Backgrounder Article from  National Defence and the Canadian Armed Forces

Canada Concludes Public Consultations as Part of Defence Policy Review

The strategic context in which the Canadian Armed Forces (CAF) operates has shifted in the last decade, in some ways significantly. Canada is facing a range of new challenges, from the rise of terrorism in ungoverned spaces, to the expanded use of hybrid tactics in conflict, to new opportunities and vulnerabilities associated with the space and cyber domains.

Important choices will have to be made to ensure that the Department of National Defence (DND) and the CAF have what they need to confront new threats and challenges in the years ahead.  At the same time, the Government of Canada is committed to engaging all Canadians on the issues and decisions that affect them.

Between April 6 and July 31st, 2016, DND conducted public consultations as part of a Defence Policy Review, where feedback was sought on the type of military Canada needs to represent its interests at home and abroad. Now that consultations are completed, the feedback will be reviewed and analyzed and the input received will be used to help inform a new defence policy for Canada to be published in early 2017.

We will also be considering previously planned discussions with key groups that will take place following the formal conclusion of public consultations.

Who was consulted

Canadians

  • Canadians had the opportunity to contribute to the discussion at roundtables hosted by Parliamentarians or online via web portal. Online feedback was provided two ways: anonymously, via a workbook, or by logging in and joining the discussion forum.
  • To-date, DND has received approximately 20,200 submissions to the Defence Policy Review online consultation portal and over 4,700 participants have contributed comments and votes using the online discussion forum.

Expert Stakeholders

  • Eight cross-country roundtable meetings were held in Vancouver, Yellowknife, Edmonton, Toronto, two in Ottawa, Montreal and Halifax with academics and experts from various fields of expertise. Two of these meetings were specifically focused on defence procurement and gender and diversity issues. A total of 107 participants contributed to these roundtable discussions.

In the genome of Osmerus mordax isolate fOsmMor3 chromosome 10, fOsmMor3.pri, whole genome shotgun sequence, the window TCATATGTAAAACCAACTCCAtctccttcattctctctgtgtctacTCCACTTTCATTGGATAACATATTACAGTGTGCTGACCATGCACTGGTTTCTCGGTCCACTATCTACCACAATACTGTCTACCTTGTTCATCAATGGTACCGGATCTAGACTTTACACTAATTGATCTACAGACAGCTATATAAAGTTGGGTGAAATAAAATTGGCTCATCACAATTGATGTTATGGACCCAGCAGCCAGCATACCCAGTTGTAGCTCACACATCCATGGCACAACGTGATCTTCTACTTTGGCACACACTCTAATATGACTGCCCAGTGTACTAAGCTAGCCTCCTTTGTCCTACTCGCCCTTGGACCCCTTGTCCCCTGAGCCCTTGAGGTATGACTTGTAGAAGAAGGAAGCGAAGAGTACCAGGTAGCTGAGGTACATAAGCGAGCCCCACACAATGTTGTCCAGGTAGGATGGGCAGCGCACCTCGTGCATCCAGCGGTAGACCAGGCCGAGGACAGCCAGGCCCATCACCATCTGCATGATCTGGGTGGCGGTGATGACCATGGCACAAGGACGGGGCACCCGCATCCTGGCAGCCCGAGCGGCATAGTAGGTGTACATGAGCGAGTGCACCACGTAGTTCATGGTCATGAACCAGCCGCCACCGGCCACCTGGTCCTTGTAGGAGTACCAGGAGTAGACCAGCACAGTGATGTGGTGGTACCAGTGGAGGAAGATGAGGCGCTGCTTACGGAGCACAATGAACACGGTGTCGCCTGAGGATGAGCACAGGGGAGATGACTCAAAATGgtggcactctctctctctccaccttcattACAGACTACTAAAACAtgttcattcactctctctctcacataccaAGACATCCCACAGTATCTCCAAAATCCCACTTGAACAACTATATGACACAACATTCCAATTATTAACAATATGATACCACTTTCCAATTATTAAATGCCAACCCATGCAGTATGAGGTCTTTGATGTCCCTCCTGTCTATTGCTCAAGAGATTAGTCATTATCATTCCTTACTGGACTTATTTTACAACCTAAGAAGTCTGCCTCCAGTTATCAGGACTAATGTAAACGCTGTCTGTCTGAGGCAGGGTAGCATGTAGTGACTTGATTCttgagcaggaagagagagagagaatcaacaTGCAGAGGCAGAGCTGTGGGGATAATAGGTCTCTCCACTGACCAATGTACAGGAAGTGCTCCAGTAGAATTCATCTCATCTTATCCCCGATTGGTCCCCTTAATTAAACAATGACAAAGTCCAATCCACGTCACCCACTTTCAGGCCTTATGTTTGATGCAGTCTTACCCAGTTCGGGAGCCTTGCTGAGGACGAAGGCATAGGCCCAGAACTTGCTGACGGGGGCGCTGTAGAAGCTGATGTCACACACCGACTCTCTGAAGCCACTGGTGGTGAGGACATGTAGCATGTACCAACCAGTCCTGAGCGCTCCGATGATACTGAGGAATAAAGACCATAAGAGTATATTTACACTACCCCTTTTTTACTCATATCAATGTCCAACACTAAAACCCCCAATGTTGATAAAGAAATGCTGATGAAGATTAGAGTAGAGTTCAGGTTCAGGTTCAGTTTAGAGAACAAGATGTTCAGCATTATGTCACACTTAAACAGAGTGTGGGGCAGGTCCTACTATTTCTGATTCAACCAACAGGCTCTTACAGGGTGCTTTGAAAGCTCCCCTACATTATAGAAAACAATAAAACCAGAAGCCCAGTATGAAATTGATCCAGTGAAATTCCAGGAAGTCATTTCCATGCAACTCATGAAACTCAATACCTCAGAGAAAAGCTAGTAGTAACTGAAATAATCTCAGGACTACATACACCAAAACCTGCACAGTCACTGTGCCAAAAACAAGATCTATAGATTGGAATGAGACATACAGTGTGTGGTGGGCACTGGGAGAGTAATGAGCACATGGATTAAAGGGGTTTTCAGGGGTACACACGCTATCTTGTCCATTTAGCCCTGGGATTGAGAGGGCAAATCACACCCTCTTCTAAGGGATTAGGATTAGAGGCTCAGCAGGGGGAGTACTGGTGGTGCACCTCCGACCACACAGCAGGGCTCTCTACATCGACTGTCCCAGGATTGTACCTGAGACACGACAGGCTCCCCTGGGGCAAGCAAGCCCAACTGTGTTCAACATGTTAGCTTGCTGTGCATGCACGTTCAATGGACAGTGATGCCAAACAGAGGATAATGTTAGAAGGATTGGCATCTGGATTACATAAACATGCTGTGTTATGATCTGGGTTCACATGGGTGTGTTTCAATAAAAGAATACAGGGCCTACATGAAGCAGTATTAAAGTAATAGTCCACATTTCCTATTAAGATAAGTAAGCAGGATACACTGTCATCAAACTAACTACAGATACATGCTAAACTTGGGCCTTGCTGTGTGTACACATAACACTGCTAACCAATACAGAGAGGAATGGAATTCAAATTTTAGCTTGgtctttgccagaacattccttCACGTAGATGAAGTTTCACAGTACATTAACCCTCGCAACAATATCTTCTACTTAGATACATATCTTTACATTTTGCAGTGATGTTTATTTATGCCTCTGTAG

• Participants provided short submissions ahead of the meetings, which were used alongside the public consultation paper to guide the discussions. Read what the experts have to say in these submissions.

Parliamentarians

  • We invited the House and Senate Committees on National Defence to study issues of relevance to the policy review.  
  • We also asked Members of Parliament to reach into their communities to conduct roundtable meetings with Canadians and submit their feedback. An online toolkit was developed to help facilitate these events and over 30 MP led consultation events were held across Canada.

Allies and Partners

  • Defence Minister Harjit S. Sajjan met with a number of Allies and partners over the past months including with the US, UK, Australia, New Zealand and Germany, Japan and France – all of whom have provided valuable feedback, with many having recently completed their own defence policy reviews. Multilaterally, he held discussions at NORAD, NATO and the 2016 Shangri-La Dialogue in Singapore.
  • Other forms of engagement were held at the Departmental working level with various Allies and partners. Provinces and Territorial governments were engaged and a number of third-party organizations held roundtables, panel discussions and conferences.
  • A Ministerial Advisory Panel was established to advise the Minister of National Defence during the policy review process, and provide an external review of material. The Panel met numerous times in Ottawa to engage with officials from the Department of National Defence and the Canadian Armed Forces. They undertook study visits to Washington, DC, the United Nations, and NORAD, and have further plans to visit NATO in September. Panel members have been attending stakeholder roundtables and other events throughout the consultation process in order to develop a clear sense of the ideas being presented by stakeholders.

What was discussed

To help guide informed discussions, the Department prepared a public consultation paper to educate the public on the role of the Canadian Armed Forces and the issues affecting their current operating environment, defence capabilities, and the future defence force.

The over-arching themes focused on:

  • the main challenges to Canada’s security
  • the role of the Canadian Armed Forces (CAF) in addressing current threats and challenges
  • the resources and capabilities needed to carry out the CAF mandate.

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